for National Geographic News
Merging galaxies that forcefully eject supermassive black holes have theoretically created a whole new class of astronomical object—and now scientists think they know how to find them.
Black holes that get kicked out should carry with them clusters of nearby stars, a new study says.
These stars can act as signposts and can reveal details about the now galaxy-less black hole's past life.
In theory, hundreds of massive black holes left over from the age of galaxy formation could be lurking in the nearby universe.
"Every such black hole that's ever been kicked out is still potentially observable, and that's very encouraging," said lead study author David Merritt of the Rochester Institute of Technology.
"It's not quite what anybody has seen so far," he said. "We're just talking about what they would look like if you were to find them."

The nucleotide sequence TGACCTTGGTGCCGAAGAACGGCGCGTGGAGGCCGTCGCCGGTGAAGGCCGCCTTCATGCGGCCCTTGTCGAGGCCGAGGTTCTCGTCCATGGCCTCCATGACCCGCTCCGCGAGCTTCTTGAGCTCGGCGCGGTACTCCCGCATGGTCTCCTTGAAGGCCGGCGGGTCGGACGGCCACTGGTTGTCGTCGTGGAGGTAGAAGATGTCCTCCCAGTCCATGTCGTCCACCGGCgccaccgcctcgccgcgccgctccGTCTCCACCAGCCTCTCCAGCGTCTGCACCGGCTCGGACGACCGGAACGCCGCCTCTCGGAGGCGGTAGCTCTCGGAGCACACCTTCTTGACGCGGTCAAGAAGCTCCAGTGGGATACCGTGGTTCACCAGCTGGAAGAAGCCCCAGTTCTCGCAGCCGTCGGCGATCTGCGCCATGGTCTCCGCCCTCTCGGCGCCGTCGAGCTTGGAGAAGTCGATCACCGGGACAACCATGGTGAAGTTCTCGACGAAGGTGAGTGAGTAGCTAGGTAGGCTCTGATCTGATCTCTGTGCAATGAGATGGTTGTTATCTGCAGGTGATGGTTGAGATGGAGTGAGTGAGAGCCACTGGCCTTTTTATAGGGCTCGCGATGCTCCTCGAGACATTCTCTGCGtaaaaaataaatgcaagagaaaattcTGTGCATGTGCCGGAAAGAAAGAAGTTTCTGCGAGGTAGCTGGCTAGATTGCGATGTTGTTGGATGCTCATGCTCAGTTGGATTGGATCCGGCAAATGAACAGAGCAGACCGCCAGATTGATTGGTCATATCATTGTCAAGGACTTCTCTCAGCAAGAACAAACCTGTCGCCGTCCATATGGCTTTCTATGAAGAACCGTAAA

Observations made with the Hubble Space Telescope and re-examined with ground telescopes have come close, Merritt said.
"People are now just starting to make the kind of observations to see these kinds of things, if they are there."
Most galaxies are thought to harbor black holes at their centers that are millions to billions of times the mass of our sun.
When galaxies merge, their respective supermassive black holes start to coalesce in a process that creates a spurt of gravitational waves.
If the waves are strong enough, the kick they provide should drive the newly merged black hole outside the host galaxy, simulations from the past few years suggest.
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